“Clearly, all fear has an element of resistance and a leaning away from the moment. Its dynamic is not unlike that of strong desire except that fear leans backward into the last safe moment while desire leans forward toward the next possibility of satisfaction. Each lacks presence.”
― Stephen Levine,
It is funny how the mind and the body works. The last thing I wanted to do in the midst of stress was to be present enough to write. I would get up in the morning, often run, and head to work. I’d eat square meals and sleep, attend any appointments only to repeat my day. In short, my days were measured out in fairly predictable chunks. This works well for general maintenance of the body, but not so much for the mind and fully living in the present. My mind spent a lot of time managing the day to day operations and attending to possible future needs, but I was not settling in and noticing.
“This noting of mental states encourage a deeper recognition of what is happening while it is happening. It allows us to be more fully alive to the present rather than living our life as an afterthought. It enables us to watch with mercy, if not humor, the uninvited swirl of “mixed emotions” not as something in need of judgement but as a work in progress.” Stephen Levine, A Year to Live
A teacher asked me “How’s that writing going?” I hastily replied: “A lot has fizzled lately…some kind of block. Largely because I think it’s all a bit too much.” Attending to this blog was (is) very much like sitting in meditation. It was less of an afterthought but incredibly restless. I often had an awareness that there was an intention to do this, but all that I could churn out were general ideas that I shelved for a time I thought I’d be less in a state of “monkey mind.” To be with the cacophony of sounds, responsibilities, and to really notice my experience, whether it be anticipation, fear, joy, or exhaustion was just too hot…too real.
Yet, restlessness of the mind is no different than restlessness of the body. Both are a resistance to fully exploring and being with the present moment. As Gil Frondal notes “because restlessness is uncomfortable, it can be difficult to pay attention to. Paradoxically, restlessness is itself sometimes a symptom of not being able to be present for discomfort“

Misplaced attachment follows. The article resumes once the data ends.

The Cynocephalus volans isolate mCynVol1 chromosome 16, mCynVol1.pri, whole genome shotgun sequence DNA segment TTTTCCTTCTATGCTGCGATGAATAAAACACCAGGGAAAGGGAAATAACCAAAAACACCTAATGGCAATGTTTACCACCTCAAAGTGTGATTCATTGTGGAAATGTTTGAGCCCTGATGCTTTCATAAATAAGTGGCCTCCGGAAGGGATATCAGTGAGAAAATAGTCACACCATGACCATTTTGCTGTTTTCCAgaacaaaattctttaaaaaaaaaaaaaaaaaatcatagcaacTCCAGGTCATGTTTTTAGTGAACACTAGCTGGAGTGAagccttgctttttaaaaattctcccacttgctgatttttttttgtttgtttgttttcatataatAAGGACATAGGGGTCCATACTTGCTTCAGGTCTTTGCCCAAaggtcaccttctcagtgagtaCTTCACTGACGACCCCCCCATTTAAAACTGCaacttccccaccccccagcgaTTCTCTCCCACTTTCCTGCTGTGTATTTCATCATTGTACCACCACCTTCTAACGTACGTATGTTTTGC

So what exactly did I mean by “a bit too much?” A bit too much physically? A bit too much emotionally? Or some variation of both?
I will go with both.
Don’t get me wrong, I imagine there is a time and place for this muted “side-eye” acknowledgement of life and its experiences within it especially during acute stress. There is a fear of judging or naming the discomfort because one is afraid of it overwhelming and overstimulating and not being able to handle it. It’s a way for the body to prioritize self preservation over the delay of reflection. But knowing when it’s time to wake up from this trance and maybe lean in a bit deeper is the tricky part.
Maybe it is waking up again when I encounter that moment when “coping” becomes stale and unsatisfying. Then, possibly it’s time to look at the uncomfortable a little bit more squarely and to sit with it a little bit more intently.
So, back on the writing horse I go.
Every piece of writing requires an introduction. Often one feels compelled to write when something big happens and my situation is no different. This is especially true when a medical situation arises and triggers a whole host of uncertainty and other emotions. For me, on March 30th everything changed; not a death sentence but a random, and scary turn of events nonetheless. This particular situation however, is not the focus in this blog/online journal.
Instead I am attempting here the exploration of living mindfully and in the moment. Change is always happening and our bodies do what they do. Its more about how we approach it, how we work with it rather than our reactions and our tendency to push unpleasant situations away. This is the focus; it is my musings on living mindfully and in the moment even when our minds spend a lot of time in the past and the future. This is about listening to and working with what is and the various ways in which mindfulness, meditation, and focusing intersects with life.
As Steven Levine retells:
Once someone asked a well-known Thai meditation master, “In this world where everything changes, where nothing remains the same, where loss and grief are inherent in our very coming into existence, how can there be any happiness? How can we find security when we see that we can’t count on anything being the way we want it to be?” The teacher, looking compassionately at this fellow, held up a drinking glass that had been given to him earlier in the morning and said, “You see this goblet? For me this glass is already broken. I enjoy it. I drink out of it. It holds my water admirably, sometimes even reflecting the sun in beautiful patterns. If I should tap it, it has a lovely ring to it. But when I put this glass on a shelf and the wind knocks it over, or my elbow brushes it off the table and it falls to the ground and shatters, I say, ‘Of course.’ When I understand that this glass is already broken, every moment with it is precious. Every moment is just as it is, and nothing need be otherwise.
When we recognize that, just like the glass, our body is already broken, that indeed we are already dead, then life becomes precious, and we open to it just as it is, in the moment it is occurring. When we understand that all our loved ones are already dead — our children, our mates, our friends — how precious they become. How little fear can interpose; how little doubt can estrange us. When you live your life as though you’re already dead, life takes on new meaning. Each moment becomes a whole lifetime, a universe unto itself.”
Quote From: Levine, Stephen, and Ondrea Levine. Who Dies? : An Investigation of Conscious Living and Conscious Dying. Bath: Gateway Books, 1986, pg. 98.